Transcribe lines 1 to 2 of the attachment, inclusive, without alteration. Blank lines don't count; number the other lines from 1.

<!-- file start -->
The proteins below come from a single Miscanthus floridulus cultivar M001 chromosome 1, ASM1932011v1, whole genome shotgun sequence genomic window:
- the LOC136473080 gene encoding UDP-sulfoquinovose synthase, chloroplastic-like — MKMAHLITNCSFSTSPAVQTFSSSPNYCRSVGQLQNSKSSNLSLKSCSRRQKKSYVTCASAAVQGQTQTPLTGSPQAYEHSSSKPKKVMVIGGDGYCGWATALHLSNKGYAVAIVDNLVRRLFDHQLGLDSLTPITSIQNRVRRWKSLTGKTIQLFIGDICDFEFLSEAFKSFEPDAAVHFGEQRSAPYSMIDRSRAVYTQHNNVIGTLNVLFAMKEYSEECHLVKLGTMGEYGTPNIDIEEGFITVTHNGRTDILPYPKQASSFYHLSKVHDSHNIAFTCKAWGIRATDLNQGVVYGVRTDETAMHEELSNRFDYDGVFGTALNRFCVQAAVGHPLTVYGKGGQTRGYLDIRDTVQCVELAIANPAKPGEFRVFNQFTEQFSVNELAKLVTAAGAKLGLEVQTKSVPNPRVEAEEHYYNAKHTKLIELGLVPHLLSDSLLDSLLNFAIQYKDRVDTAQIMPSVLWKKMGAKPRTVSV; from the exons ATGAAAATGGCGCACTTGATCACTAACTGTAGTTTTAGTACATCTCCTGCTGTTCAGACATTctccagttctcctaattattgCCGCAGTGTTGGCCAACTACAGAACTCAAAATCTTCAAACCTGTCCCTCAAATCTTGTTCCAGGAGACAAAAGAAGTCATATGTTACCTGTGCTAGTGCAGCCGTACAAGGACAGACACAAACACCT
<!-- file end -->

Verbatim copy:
The proteins below come from a single Miscanthus floridulus cultivar M001 chromosome 1, ASM1932011v1, whole genome shotgun sequence genomic window:
- the LOC136473080 gene encoding UDP-sulfoquinovose synthase, chloroplastic-like — MKMAHLITNCSFSTSPAVQTFSSSPNYCRSVGQLQNSKSSNLSLKSCSRRQKKSYVTCASAAVQGQTQTPLTGSPQAYEHSSSKPKKVMVIGGDGYCGWATALHLSNKGYAVAIVDNLVRRLFDHQLGLDSLTPITSIQNRVRRWKSLTGKTIQLFIGDICDFEFLSEAFKSFEPDAAVHFGEQRSAPYSMIDRSRAVYTQHNNVIGTLNVLFAMKEYSEECHLVKLGTMGEYGTPNIDIEEGFITVTHNGRTDILPYPKQASSFYHLSKVHDSHNIAFTCKAWGIRATDLNQGVVYGVRTDETAMHEELSNRFDYDGVFGTALNRFCVQAAVGHPLTVYGKGGQTRGYLDIRDTVQCVELAIANPAKPGEFRVFNQFTEQFSVNELAKLVTAAGAKLGLEVQTKSVPNPRVEAEEHYYNAKHTKLIELGLVPHLLSDSLLDSLLNFAIQYKDRVDTAQIMPSVLWKKMGAKPRTVSV; from the exons ATGAAAATGGCGCACTTGATCACTAACTGTAGTTTTAGTACATCTCCTGCTGTTCAGACATTctccagttctcctaattattgCCGCAGTGTTGGCCAACTACAGAACTCAAAATCTTCAAACCTGTCCCTCAAATCTTGTTCCAGGAGACAAAAGAAGTCATATGTTACCTGTGCTAGTGCAGCCGTACAAGGACAGACACAAACACCT